Snakes are one thing, but even things that are not poisonous are sharp and pokey. From the tiniest little grass-like plant to the scrubby shrubs, everything is protecting itself from something else. Hiking up a hill, it’s sometimes necessary to use a small shrub or tree to stabilize yourself. Look first, touch second here. Otherwise, you are likely to get a nasty surprise.

Beautiful flower. Don’t touch.

Even the fish have spines and stingers. Shuffling my feet through the shallows, I’m grateful for my time as a child at the beach at the Gulf of Mexico where I learned about stingrays. We don’t have those in the Salish Sea. You can walk a mudflat without worrying about anything worse than hypothermia.

Here we’ve seen all kinds of rays, all of them with stingers we never want to encounter. (I understand my snakebite kit is useful for stingray stings as well, but I don’t want to test that.) We shuffle through the sea with abandon. The sea here is glorious, full of life and with water warm enough that you can encounter creatures previously enjoyed only through the efforts of Jacques Cousteau. Just don’t touch anything if you don’t know what it is. Snorkeling on Isla Espiritu Santo we saw 5 Moray Eels in one day. The next day it was two octopi, plus eels. It was the best snorkeling ever. Mike got ink-squirted by an octopus. He’s the ‘chosen one’.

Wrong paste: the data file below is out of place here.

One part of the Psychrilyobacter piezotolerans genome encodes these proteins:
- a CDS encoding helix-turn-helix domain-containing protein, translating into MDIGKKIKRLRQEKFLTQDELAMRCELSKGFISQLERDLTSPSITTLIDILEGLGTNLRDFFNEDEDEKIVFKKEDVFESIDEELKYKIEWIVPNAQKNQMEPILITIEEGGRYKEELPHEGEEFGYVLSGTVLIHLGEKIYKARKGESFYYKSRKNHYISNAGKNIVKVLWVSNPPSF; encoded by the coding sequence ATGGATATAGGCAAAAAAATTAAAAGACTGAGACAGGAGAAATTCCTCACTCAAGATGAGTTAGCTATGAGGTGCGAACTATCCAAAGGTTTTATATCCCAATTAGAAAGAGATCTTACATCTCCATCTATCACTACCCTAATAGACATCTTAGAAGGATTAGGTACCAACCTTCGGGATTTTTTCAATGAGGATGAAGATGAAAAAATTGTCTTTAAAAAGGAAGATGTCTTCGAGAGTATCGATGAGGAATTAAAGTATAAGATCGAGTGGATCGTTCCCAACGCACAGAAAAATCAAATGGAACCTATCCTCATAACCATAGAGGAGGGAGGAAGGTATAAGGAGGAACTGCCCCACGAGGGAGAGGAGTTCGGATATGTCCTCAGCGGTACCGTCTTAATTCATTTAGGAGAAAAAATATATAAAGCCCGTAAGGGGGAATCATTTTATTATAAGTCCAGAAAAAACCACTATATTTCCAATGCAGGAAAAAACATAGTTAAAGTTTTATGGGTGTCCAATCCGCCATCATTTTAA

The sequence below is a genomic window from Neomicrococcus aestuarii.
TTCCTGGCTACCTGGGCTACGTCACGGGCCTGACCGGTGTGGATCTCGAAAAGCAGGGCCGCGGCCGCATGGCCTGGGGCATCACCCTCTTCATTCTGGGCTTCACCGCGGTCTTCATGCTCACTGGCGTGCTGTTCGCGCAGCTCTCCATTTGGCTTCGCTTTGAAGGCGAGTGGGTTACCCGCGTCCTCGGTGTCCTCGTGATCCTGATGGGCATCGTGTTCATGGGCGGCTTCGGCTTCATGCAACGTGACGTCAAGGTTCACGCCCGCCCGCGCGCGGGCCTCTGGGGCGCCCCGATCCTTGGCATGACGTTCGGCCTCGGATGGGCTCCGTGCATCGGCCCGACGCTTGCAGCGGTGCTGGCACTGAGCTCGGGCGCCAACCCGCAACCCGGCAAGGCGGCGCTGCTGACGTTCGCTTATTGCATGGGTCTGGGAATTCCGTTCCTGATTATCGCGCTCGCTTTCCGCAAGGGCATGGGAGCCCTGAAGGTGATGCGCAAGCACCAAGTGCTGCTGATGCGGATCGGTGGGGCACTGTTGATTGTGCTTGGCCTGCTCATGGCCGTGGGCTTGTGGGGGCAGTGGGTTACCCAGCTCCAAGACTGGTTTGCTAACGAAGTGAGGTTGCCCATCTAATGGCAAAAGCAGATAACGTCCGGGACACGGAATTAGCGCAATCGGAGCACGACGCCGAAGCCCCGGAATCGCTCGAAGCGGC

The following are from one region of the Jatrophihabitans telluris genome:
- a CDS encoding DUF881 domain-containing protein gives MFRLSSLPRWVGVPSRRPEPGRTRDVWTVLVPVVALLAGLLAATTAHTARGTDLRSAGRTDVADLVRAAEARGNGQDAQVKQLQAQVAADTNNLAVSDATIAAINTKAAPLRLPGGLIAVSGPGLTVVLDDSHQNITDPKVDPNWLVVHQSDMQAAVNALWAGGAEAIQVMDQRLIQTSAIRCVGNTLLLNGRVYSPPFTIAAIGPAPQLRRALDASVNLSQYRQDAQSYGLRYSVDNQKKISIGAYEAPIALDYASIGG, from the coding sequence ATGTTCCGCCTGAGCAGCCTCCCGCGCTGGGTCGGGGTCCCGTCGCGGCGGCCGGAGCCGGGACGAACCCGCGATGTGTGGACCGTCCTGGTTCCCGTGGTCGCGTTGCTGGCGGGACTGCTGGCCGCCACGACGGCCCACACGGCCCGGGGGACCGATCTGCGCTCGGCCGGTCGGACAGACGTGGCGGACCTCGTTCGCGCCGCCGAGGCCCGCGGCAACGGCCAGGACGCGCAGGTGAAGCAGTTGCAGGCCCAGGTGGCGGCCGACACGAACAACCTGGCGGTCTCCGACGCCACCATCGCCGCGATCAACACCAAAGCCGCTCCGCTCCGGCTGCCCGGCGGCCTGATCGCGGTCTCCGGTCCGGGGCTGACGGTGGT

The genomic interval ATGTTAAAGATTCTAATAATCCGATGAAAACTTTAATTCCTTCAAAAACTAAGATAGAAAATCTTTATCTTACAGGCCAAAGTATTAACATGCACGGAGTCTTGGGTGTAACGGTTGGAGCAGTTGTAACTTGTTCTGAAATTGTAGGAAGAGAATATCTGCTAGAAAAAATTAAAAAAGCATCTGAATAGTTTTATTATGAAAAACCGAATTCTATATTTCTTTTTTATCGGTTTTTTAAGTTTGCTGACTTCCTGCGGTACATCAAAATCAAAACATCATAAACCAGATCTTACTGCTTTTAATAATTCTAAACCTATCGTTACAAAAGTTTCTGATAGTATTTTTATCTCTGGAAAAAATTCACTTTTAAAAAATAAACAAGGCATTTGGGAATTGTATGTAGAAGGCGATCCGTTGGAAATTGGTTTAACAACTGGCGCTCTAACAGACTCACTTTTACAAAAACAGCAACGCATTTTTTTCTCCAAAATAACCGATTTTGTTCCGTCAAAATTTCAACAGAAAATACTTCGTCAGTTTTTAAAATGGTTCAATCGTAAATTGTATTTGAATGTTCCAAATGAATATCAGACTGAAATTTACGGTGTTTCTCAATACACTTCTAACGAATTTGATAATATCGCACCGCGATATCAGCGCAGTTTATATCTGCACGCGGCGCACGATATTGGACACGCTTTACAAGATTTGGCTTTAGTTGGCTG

Thanks to Curt Brownlow on S/V Slow Motion for taking this photo of us in the blistering sun. Why yes, I actually do carry this parasol with me on hikes. The sun will kill you, too.

Anyhoo, as I write this up we’re sitting pretty in Puerto Escondido with the gang all here. Kevin Baerg on S/V Blue, whom we haven’t seen since Thanksgiving back in San Diego, is here. Hurrah! His mate Cressie will be back on Monday and we can’t wait to see her. Curt and Lynn Brownlow on S/V Slow Motion are here. They tried to escape us but we keep finding them. The folks on S/V Passport and S/V Grey Goose are both here. Nice to see them, too. Just when I think I can’t go another day without being in touch with something or somebody familiar, we enter a port and find a ready group of good friends. What a blessing that is. I say to Mike it’s like being in college without the threat of school failure if you don’t spend more time studying. We’re so glad to be here.

Puerto Escondido will be seeing a lot of Galapagos. We love it here. There is just enough ‘civilization’ here with the nice little tienda selling gringo stuff from Costco, plus some fresh fruits and vegetables; the wonderful pizza restaurant up top, the helpful staff at the marina, where you can rent a car for 40$ a day all included (except gas). Loreto is just 14 miles down the road. The islands are close enough to touch. The water at the dock is potable and the pumpouts are free. It’s like living in a medieval fortress with the one narrow entry, surrounded by tall mountains and the sea. It’s absolutely the best place we’ve been so far. I think we’ll stay awhile.

Mike considers: Will this sea cave eat us up? Or will it play nice? It was a nice cave, but we didn’t tempt fate.